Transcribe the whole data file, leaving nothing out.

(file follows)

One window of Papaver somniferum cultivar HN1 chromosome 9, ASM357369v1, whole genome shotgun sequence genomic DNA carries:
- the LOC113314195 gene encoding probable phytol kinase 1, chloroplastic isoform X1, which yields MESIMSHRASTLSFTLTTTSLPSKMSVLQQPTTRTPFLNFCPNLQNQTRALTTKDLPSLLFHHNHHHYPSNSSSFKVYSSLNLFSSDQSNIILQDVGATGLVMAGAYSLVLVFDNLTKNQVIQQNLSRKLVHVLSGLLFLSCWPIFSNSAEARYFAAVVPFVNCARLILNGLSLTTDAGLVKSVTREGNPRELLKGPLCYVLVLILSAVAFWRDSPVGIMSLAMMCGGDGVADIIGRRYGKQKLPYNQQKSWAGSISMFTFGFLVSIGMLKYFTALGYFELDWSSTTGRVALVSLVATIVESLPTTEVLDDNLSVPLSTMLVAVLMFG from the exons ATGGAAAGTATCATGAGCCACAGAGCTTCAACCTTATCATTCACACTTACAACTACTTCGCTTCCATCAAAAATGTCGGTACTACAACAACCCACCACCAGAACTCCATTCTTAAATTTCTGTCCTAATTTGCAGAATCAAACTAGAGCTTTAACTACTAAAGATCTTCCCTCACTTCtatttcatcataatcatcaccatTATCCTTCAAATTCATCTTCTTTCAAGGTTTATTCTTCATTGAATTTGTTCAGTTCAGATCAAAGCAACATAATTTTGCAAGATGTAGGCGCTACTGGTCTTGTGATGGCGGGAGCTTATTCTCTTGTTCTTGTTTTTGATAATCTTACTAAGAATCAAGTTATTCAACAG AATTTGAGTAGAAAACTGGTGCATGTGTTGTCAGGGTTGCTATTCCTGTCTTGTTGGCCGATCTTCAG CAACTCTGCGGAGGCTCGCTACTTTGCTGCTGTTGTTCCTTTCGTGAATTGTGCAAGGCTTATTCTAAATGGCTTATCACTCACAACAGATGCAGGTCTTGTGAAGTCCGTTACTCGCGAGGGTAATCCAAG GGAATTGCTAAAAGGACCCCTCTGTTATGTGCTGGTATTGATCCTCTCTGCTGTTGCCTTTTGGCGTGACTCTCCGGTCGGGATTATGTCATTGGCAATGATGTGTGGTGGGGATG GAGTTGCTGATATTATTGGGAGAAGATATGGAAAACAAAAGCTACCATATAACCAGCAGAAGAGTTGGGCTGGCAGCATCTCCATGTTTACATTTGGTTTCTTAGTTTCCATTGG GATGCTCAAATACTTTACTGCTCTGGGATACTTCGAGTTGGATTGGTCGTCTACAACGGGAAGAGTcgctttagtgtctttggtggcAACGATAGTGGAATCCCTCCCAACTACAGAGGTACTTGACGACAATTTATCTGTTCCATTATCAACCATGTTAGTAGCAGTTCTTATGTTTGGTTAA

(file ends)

One window of Papaver somniferum cultivar HN1 chromosome 9, ASM357369v1, whole genome shotgun sequence genomic DNA carries:
- the LOC113314195 gene encoding probable phytol kinase 1, chloroplastic isoform X1, which yields MESIMSHRASTLSFTLTTTSLPSKMSVLQQPTTRTPFLNFCPNLQNQTRALTTKDLPSLLFHHNHHHYPSNSSSFKVYSSLNLFSSDQSNIILQDVGATGLVMAGAYSLVLVFDNLTKNQVIQQNLSRKLVHVLSGLLFLSCWPIFSNSAEARYFAAVVPFVNCARLILNGLSLTTDAGLVKSVTREGNPRELLKGPLCYVLVLILSAVAFWRDSPVGIMSLAMMCGGDGVADIIGRRYGKQKLPYNQQKSWAGSISMFTFGFLVSIGMLKYFTALGYFELDWSSTTGRVALVSLVATIVESLPTTEVLDDNLSVPLSTMLVAVLMFG from the exons ATGGAAAGTATCATGAGCCACAGAGCTTCAACCTTATCATTCACACTTACAACTACTTCGCTTCCATCAAAAATGTCGGTACTACAACAACCCACCACCAGAACTCCATTCTTAAATTTCTGTCCTAATTTGCAGAATCAAACTAGAGCTTTAACTACTAAAGATCTTCCCTCACTTCtatttcatcataatcatcaccatTATCCTTCAAATTCATCTTCTTTCAAGGTTTATTCTTCATTGAATTTGTTCAGTTCAGATCAAAGCAACATAATTTTGCAAGATGTAGGCGCTACTGGTCTTGTGATGGCGGGAGCTTATTCTCTTGTTCTTGTTTTTGATAATCTTACTAAGAATCAAGTTATTCAACAG AATTTGAGTAGAAAACTGGTGCATGTGTTGTCAGGGTTGCTATTCCTGTCTTGTTGGCCGATCTTCAG CAACTCTGCGGAGGCTCGCTACTTTGCTGCTGTTGTTCCTTTCGTGAATTGTGCAAGGCTTATTCTAAATGGCTTATCACTCACAACAGATGCAGGTCTTGTGAAGTCCGTTACTCGCGAGGGTAATCCAAG GGAATTGCTAAAAGGACCCCTCTGTTATGTGCTGGTATTGATCCTCTCTGCTGTTGCCTTTTGGCGTGACTCTCCGGTCGGGATTATGTCATTGGCAATGATGTGTGGTGGGGATG GAGTTGCTGATATTATTGGGAGAAGATATGGAAAACAAAAGCTACCATATAACCAGCAGAAGAGTTGGGCTGGCAGCATCTCCATGTTTACATTTGGTTTCTTAGTTTCCATTGG GATGCTCAAATACTTTACTGCTCTGGGATACTTCGAGTTGGATTGGTCGTCTACAACGGGAAGAGTcgctttagtgtctttggtggcAACGATAGTGGAATCCCTCCCAACTACAGAGGTACTTGACGACAATTTATCTGTTCCATTATCAACCATGTTAGTAGCAGTTCTTATGTTTGGTTAA